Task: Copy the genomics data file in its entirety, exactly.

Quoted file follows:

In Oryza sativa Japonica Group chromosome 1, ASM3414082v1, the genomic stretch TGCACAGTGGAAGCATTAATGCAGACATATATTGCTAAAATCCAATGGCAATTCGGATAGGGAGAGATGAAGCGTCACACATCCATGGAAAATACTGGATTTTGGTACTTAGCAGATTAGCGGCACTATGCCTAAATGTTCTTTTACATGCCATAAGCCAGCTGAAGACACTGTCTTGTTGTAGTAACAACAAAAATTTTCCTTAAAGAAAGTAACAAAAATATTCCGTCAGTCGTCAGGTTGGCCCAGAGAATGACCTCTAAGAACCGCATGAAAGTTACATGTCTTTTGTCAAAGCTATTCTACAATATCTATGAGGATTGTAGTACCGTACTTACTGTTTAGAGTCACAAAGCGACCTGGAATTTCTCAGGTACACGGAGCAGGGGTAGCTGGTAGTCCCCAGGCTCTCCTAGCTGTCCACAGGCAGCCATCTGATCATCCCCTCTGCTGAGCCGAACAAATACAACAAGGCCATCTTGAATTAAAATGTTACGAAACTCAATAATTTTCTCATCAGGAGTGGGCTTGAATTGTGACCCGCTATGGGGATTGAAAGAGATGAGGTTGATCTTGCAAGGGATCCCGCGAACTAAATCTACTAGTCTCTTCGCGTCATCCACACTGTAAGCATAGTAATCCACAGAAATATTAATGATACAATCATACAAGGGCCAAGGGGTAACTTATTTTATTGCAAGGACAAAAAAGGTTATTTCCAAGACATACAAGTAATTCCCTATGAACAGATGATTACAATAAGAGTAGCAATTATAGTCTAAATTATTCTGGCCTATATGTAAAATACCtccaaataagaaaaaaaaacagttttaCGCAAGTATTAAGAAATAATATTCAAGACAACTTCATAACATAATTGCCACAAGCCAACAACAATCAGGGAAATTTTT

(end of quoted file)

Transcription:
In Oryza sativa Japonica Group chromosome 1, ASM3414082v1, the genomic stretch TGCACAGTGGAAGCATTAATGCAGACATATATTGCTAAAATCCAATGGCAATTCGGATAGGGAGAGATGAAGCGTCACACATCCATGGAAAATACTGGATTTTGGTACTTAGCAGATTAGCGGCACTATGCCTAAATGTTCTTTTACATGCCATAAGCCAGCTGAAGACACTGTCTTGTTGTAGTAACAACAAAAATTTTCCTTAAAGAAAGTAACAAAAATATTCCGTCAGTCGTCAGGTTGGCCCAGAGAATGACCTCTAAGAACCGCATGAAAGTTACATGTCTTTTGTCAAAGCTATTCTACAATATCTATGAGGATTGTAGTACCGTACTTACTGTTTAGAGTCACAAAGCGACCTGGAATTTCTCAGGTACACGGAGCAGGGGTAGCTGGTAGTCCCCAGGCTCTCCTAGCTGTCCACAGGCAGCCATCTGATCATCCCCTCTGCTGAGCCGAACAAATACAACAAGGCCATCTTGAATTAAAATGTTACGAAACTCAATAATTTTCTCATCAGGAGTGGGCTTGAATTGTGACCCGCTATGGGGATTGAAAGAGATGAGGTTGATCTTGCAAGGGATCCCGCGAACTAAATCTACTAGTCTCTTCGCGTCATCCACACTGTAAGCATAGTAATCCACAGAAATATTAATGATACAATCATACAAGGGCCAAGGGGTAACTTATTTTATTGCAAGGACAAAAAAGGTTATTTCCAAGACATACAAGTAATTCCCTATGAACAGATGATTACAATAAGAGTAGCAATTATAGTCTAAATTATTCTGGCCTATATGTAAAATACCtccaaataagaaaaaaaaacagttttaCGCAAGTATTAAGAAATAATATTCAAGACAACTTCATAACATAATTGCCACAAGCCAACAACAATCAGGGAAATTTTT